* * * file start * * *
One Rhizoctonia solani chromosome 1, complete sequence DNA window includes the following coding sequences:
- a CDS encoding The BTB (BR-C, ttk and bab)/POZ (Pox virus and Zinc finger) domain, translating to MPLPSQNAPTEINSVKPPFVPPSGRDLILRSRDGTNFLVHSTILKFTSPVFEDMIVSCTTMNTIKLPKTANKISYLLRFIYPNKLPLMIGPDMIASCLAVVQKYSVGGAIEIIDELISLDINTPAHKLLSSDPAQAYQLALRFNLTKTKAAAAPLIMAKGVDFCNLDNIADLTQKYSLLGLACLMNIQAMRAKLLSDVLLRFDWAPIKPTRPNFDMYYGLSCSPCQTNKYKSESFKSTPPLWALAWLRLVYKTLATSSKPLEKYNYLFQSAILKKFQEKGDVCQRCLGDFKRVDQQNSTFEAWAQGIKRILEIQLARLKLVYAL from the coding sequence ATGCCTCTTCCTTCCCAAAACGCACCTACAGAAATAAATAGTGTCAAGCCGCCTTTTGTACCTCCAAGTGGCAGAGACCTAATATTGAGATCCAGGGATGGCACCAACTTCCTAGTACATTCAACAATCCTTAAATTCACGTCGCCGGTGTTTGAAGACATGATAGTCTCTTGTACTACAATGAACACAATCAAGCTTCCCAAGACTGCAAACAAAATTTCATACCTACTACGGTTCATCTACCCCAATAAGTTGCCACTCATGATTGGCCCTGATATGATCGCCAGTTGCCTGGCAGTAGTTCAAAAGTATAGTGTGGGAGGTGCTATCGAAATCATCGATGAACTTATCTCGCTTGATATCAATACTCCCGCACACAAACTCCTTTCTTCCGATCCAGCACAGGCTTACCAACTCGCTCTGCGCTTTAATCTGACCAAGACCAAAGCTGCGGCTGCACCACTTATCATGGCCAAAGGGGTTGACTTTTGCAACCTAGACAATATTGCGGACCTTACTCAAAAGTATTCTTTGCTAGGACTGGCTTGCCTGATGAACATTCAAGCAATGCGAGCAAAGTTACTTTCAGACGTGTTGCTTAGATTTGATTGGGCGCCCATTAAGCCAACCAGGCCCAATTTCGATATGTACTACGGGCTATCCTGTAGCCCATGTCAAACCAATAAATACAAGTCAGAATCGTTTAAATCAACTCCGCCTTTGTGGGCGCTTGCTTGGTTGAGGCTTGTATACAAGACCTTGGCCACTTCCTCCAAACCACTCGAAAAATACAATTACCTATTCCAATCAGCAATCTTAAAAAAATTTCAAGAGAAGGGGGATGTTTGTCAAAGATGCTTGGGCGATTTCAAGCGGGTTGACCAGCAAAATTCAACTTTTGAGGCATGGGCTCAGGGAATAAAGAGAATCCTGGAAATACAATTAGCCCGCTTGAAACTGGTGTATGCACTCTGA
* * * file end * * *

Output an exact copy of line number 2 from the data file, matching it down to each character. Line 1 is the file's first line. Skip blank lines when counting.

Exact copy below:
- a CDS encoding The BTB (BR-C, ttk and bab)/POZ (Pox virus and Zinc finger) domain, translating to MPLPSQNAPTEINSVKPPFVPPSGRDLILRSRDGTNFLVHSTILKFTSPVFEDMIVSCTTMNTIKLPKTANKISYLLRFIYPNKLPLMIGPDMIASCLAVVQKYSVGGAIEIIDELISLDINTPAHKLLSSDPAQAYQLALRFNLTKTKAAAAPLIMAKGVDFCNLDNIADLTQKYSLLGLACLMNIQAMRAKLLSDVLLRFDWAPIKPTRPNFDMYYGLSCSPCQTNKYKSESFKSTPPLWALAWLRLVYKTLATSSKPLEKYNYLFQSAILKKFQEKGDVCQRCLGDFKRVDQQNSTFEAWAQGIKRILEIQLARLKLVYAL from the coding sequence ATGCCTCTTCCTTCCCAAAACGCACCTACAGAAATAAATAGTGTCAAGCCGCCTTTTGTACCTCCAAGTGGCAGAGACCTAATATTGAGATCCAGGGATGGCACCAACTTCCTAGTACATTCAACAATCCTTAAATTCACGTCGCCGGTGTTTGAAGACATGATAGTCTCTTGTACTACAATGAACACAATCAAGCTTCCCAAGACTGCAAACAAAATTTCATACCTACTACGGTTCATCTACCCCAATAAGTTGCCACTCATGATTGGCCCTGATATGATCGCCAGTTGCCTGGCAGTAGTTCAAAAGTATAGTGTGGGAGGTGCTATCGAAATCATCGATGAACTTATCTCGCTTGATATCAATACTCCCGCACACAAACTCCTTTCTTCCGATCCAGCACAGGCTTACCAACTCGCTCTGCGCTTTAATCTGACCAAGACCAAAGCTGCGGCTGCACCACTTATCATGGCCAAAGGGGTTGACTTTTGCAACCTAGACAATATTGCGGACCTTACTCAAAAGTATTCTTTGCTAGGACTGGCTTGCCTGATGAACATTCAAGCAATGCGAGCAAAGTTACTTTCAGACGTGTTGCTTAGATTTGATTGGGCGCCCATTAAGCCAACCAGGCCCAATTTCGATATGTACTACGGGCTATCCTGTAGCCCATGTCAAACCAATAAATACAAGTCAGAATCGTTTAAATCAACTCCGCCTTTGTGGGCGCTTGCTTGGTTGAGGCTTGTATACAAGACCTTGGCCACTTCCTCCAAACCACTCGAAAAATACAATTACCTATTCCAATCAGCAATCTTAAAAAAATTTCAAGAGAAGGGGGATGTTTGTCAAAGATGCTTGGGCGATTTCAAGCGGGTTGACCAGCAAAATTCAACTTTTGAGGCATGGGCTCAGGGAATAAAGAGAATCCTGGAAATACAATTAGCCCGCTTGAAACTGGTGTATGCACTCTGA